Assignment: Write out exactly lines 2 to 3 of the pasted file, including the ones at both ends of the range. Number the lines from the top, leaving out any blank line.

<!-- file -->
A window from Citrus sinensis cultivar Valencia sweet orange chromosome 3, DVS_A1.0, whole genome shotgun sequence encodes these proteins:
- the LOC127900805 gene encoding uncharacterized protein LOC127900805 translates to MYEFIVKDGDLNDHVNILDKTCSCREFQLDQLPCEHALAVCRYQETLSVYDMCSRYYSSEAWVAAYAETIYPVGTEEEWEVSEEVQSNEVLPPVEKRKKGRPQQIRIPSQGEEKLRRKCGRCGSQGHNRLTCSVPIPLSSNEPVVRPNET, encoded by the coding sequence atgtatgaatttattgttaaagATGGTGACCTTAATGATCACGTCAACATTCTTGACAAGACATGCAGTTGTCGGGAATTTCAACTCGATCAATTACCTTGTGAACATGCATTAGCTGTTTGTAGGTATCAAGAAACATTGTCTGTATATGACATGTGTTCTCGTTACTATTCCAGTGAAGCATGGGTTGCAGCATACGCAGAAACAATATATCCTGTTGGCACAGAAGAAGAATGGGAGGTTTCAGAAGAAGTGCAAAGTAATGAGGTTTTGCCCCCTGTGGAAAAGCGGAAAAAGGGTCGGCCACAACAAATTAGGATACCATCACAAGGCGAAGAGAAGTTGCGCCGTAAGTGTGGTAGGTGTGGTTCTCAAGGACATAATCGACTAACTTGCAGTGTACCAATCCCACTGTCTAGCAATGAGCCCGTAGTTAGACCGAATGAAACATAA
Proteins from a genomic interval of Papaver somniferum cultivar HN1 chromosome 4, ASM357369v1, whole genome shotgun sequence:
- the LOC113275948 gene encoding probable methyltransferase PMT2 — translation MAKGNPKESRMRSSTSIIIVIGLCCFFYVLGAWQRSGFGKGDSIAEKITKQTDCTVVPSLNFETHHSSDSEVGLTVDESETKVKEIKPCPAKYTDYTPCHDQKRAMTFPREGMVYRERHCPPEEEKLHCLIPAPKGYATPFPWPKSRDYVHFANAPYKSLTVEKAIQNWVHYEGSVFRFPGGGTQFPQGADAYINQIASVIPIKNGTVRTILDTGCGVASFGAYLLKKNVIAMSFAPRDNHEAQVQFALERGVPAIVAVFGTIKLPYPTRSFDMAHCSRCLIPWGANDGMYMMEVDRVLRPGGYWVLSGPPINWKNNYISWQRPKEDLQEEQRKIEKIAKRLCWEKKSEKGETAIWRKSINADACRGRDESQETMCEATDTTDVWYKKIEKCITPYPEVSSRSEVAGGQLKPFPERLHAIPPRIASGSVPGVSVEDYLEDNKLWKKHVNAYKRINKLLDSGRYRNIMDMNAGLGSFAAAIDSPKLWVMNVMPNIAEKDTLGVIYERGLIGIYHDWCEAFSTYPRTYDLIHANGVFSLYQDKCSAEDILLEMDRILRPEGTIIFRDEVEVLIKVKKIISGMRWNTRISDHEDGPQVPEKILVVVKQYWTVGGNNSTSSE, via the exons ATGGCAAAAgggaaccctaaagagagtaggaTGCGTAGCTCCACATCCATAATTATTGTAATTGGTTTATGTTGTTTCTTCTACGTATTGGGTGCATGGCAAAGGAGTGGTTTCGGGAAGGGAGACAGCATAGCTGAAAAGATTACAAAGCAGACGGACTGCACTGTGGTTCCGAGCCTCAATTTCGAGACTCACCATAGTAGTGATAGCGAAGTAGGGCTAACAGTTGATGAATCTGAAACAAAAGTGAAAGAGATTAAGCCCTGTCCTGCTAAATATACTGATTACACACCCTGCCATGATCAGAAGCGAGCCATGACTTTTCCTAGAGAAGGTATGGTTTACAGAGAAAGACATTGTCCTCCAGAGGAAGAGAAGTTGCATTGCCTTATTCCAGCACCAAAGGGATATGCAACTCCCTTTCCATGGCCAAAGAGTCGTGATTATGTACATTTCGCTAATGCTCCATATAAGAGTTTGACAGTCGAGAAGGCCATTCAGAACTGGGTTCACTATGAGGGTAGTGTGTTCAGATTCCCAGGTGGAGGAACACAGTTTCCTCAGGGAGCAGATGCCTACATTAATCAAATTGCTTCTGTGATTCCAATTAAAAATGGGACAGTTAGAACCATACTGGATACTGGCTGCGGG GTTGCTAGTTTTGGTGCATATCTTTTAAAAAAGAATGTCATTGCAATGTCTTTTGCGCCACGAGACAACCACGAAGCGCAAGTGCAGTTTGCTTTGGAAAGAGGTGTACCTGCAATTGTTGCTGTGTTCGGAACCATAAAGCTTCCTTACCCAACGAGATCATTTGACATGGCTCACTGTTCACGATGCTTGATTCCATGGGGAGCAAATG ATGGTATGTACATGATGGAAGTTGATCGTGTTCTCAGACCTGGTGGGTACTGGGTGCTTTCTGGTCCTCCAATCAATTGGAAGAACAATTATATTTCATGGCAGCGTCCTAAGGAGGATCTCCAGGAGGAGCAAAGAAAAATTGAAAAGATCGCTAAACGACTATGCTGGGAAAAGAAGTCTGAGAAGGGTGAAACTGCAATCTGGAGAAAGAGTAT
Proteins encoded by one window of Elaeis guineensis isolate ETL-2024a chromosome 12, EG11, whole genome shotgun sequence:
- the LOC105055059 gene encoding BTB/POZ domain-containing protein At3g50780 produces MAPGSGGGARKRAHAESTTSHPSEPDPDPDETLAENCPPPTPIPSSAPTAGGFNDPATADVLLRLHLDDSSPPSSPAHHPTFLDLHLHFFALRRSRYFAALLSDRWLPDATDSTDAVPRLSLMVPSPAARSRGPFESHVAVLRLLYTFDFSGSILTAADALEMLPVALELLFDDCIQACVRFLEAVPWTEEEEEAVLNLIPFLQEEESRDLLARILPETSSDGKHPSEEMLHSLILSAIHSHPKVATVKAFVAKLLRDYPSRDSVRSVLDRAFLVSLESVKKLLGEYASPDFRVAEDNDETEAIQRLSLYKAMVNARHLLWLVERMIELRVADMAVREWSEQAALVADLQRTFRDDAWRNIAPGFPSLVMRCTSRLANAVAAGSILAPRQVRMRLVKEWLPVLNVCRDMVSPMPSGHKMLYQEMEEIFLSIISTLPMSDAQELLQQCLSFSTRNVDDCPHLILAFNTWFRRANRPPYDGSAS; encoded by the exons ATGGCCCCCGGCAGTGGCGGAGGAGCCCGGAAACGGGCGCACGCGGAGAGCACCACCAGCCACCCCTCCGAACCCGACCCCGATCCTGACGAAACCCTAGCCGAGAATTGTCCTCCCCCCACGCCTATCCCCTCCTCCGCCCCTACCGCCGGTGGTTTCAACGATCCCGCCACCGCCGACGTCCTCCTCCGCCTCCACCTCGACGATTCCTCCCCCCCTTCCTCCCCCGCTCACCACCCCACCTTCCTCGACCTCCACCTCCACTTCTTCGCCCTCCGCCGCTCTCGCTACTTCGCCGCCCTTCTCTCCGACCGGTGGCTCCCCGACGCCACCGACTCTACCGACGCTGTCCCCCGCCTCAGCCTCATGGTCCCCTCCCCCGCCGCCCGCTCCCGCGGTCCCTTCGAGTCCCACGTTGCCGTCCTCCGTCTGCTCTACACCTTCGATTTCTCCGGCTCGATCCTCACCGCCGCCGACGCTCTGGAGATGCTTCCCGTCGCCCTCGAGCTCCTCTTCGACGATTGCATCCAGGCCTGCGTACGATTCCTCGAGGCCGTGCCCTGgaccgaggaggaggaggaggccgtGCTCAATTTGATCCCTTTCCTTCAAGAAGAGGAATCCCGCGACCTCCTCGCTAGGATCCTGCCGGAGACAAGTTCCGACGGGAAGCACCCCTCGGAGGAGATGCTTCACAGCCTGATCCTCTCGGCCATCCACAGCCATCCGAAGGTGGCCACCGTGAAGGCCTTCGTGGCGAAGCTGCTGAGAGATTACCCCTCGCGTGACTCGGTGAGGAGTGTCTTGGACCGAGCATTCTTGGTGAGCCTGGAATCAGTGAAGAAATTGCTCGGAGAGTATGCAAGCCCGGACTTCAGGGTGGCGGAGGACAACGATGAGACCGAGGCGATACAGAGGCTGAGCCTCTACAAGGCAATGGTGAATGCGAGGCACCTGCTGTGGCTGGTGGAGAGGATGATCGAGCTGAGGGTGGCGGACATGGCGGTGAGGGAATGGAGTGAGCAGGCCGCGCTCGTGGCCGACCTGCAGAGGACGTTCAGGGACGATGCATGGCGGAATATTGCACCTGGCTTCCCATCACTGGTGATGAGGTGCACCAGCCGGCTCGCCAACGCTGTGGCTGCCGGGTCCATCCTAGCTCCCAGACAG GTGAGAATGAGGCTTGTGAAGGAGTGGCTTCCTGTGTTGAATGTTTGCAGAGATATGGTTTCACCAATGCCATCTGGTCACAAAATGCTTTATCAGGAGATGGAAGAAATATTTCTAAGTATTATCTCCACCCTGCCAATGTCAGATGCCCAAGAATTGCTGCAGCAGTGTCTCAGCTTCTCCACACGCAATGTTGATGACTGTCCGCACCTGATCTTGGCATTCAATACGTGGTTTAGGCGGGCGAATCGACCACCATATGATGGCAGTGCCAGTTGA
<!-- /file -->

- the LOC127900805 gene encoding uncharacterized protein LOC127900805 translates to MYEFIVKDGDLNDHVNILDKTCSCREFQLDQLPCEHALAVCRYQETLSVYDMCSRYYSSEAWVAAYAETIYPVGTEEEWEVSEEVQSNEVLPPVEKRKKGRPQQIRIPSQGEEKLRRKCGRCGSQGHNRLTCSVPIPLSSNEPVVRPNET, encoded by the coding sequence atgtatgaatttattgttaaagATGGTGACCTTAATGATCACGTCAACATTCTTGACAAGACATGCAGTTGTCGGGAATTTCAACTCGATCAATTACCTTGTGAACATGCATTAGCTGTTTGTAGGTATCAAGAAACATTGTCTGTATATGACATGTGTTCTCGTTACTATTCCAGTGAAGCATGGGTTGCAGCATACGCAGAAACAATATATCCTGTTGGCACAGAAGAAGAATGGGAGGTTTCAGAAGAAGTGCAAAGTAATGAGGTTTTGCCCCCTGTGGAAAAGCGGAAAAAGGGTCGGCCACAACAAATTAGGATACCATCACAAGGCGAAGAGAAGTTGCGCCGTAAGTGTGGTAGGTGTGGTTCTCAAGGACATAATCGACTAACTTGCAGTGTACCAATCCCACTGTCTAGCAATGAGCCCGTAGTTAGACCGAATGAAACATAA
Proteins from a genomic interval of Papaver somniferum cultivar HN1 chromosome 4, ASM357369v1, whole genome shotgun sequence: